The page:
The Low Down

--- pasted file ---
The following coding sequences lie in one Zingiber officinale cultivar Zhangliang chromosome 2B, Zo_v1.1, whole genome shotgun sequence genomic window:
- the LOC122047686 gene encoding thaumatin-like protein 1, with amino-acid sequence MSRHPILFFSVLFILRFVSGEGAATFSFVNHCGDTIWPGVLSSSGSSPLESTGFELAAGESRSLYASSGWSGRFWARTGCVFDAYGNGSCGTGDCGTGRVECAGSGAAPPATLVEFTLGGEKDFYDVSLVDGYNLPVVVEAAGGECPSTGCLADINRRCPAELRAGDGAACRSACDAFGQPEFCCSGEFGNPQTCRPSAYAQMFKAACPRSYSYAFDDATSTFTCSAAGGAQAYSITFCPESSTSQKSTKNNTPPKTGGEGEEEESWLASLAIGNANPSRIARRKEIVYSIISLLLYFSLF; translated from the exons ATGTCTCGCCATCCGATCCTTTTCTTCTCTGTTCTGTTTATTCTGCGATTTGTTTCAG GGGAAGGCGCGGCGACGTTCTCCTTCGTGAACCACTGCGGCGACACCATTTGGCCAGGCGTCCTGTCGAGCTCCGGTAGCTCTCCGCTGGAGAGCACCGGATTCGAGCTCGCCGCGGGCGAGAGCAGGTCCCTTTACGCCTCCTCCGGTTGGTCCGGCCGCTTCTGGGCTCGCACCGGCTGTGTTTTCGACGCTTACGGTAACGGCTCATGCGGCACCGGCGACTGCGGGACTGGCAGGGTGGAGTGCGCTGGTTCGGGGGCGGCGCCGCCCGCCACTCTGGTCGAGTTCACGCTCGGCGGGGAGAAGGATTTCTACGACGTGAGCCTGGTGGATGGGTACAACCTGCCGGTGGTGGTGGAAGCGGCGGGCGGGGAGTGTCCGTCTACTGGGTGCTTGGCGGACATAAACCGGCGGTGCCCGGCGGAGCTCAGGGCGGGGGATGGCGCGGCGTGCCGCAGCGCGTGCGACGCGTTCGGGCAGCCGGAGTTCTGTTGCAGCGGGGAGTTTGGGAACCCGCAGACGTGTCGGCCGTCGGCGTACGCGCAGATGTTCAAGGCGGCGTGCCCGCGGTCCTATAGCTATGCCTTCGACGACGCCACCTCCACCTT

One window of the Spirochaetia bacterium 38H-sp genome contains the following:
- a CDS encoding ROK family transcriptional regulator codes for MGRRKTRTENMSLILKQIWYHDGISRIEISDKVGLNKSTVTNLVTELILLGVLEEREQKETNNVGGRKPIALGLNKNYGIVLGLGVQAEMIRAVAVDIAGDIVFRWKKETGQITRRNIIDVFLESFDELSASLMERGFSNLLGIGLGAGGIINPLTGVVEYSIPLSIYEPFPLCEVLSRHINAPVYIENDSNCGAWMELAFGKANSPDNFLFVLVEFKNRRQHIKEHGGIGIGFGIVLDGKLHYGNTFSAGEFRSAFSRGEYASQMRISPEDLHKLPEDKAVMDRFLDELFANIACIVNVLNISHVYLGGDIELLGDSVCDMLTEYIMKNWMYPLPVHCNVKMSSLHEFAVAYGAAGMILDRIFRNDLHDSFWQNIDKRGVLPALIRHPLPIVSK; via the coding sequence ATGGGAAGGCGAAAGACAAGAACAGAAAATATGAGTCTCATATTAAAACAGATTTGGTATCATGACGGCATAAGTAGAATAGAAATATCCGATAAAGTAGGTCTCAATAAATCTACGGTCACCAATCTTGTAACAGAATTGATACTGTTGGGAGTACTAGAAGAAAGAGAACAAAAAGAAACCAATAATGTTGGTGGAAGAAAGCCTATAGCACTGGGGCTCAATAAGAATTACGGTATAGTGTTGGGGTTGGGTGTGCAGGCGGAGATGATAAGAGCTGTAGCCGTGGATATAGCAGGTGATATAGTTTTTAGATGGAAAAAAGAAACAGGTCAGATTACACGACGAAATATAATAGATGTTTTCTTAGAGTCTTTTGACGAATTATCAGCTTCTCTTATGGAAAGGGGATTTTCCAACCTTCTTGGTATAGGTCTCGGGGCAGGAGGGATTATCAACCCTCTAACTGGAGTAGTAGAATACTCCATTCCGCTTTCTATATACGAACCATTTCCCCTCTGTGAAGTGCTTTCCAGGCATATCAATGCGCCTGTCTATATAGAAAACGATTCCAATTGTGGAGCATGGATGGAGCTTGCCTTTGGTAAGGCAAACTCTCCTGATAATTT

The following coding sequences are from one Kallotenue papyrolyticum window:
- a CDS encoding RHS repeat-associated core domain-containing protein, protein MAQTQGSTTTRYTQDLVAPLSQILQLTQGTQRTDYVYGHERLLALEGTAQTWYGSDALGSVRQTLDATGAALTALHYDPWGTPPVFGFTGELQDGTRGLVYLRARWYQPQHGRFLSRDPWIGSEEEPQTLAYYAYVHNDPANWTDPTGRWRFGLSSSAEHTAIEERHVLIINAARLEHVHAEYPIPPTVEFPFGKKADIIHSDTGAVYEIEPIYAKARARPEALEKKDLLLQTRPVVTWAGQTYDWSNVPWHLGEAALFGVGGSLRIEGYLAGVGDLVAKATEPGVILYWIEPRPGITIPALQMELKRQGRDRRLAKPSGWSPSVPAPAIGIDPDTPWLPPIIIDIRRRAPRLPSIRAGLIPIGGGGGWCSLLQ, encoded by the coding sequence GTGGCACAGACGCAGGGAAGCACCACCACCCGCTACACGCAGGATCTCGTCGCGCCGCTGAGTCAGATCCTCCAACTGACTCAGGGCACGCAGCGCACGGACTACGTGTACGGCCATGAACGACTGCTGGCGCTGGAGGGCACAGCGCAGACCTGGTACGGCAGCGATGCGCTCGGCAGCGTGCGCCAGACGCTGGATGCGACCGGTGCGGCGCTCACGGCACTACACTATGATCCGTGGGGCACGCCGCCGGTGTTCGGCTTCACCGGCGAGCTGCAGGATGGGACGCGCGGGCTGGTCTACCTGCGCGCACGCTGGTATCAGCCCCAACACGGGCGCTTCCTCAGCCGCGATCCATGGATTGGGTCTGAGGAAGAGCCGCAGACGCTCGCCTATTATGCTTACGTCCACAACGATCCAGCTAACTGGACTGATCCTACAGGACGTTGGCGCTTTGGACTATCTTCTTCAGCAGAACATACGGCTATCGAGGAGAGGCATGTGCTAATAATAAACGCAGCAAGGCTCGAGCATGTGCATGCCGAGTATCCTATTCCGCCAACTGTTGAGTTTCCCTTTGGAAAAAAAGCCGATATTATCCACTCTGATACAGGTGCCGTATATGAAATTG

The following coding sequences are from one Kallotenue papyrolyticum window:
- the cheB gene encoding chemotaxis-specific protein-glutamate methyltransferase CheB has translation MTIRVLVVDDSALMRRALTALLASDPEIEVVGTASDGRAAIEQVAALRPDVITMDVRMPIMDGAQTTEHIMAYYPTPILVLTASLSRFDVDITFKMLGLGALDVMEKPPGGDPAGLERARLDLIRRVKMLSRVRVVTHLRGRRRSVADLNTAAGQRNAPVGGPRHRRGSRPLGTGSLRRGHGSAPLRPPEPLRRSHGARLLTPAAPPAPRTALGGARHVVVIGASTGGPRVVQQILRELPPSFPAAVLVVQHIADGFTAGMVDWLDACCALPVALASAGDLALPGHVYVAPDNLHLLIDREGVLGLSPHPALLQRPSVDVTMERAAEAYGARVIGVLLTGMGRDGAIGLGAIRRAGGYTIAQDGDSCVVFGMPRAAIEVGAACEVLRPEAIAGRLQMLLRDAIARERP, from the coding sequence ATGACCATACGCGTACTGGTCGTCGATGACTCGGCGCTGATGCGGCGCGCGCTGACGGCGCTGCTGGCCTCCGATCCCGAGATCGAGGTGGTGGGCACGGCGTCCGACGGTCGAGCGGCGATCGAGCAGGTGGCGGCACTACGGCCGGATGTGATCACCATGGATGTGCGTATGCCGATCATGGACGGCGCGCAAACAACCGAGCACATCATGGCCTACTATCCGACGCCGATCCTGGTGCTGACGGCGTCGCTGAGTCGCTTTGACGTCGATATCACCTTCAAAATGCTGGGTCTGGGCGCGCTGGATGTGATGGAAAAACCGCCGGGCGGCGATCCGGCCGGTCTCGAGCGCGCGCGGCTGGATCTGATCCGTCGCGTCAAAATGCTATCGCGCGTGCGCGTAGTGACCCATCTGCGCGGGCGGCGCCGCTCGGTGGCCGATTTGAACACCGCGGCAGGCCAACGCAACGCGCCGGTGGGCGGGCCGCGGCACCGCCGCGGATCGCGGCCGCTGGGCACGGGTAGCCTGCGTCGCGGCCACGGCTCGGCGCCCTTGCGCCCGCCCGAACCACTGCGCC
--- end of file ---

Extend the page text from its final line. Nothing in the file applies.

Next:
"I hate when you're having a great conversation with someone and that person suddenly asks, 'What do you do?' as if you are defined by what you do for a living," Frank (Aidan Gillen) tells his new girlfriend Ruby (Kate Ashfield). What Frank does for a living, along with his friends John (Tobias Menzies) and Mike (Dean Lennox Kelly), is make huge props for TV shows in London, but that alone says little about who he is. Like Ruby, the viewer must try to piece together Frank's story. The film, written and directed by Brit Jamie Thraves, refuses to describe Frank or his friends directly, instead building kaleidoscopic pictures of people through fragments. Tight shots of eyes and faces, bits of conversation, small gestures, and brief, odd moments combine to reveal glimpses of each person. Slowly, it becomes apparent that Frank has insecurities, but it is never clear just what they are or where they come from--yet he is a fascinating enigma. The film has no consistent narrative and depends almost exclusively on the viewer's curiosity about the characters. Unsurprisingly, there is no concrete resolution, but the film leaves a haunting afterimage that proves it a stunning piece of work.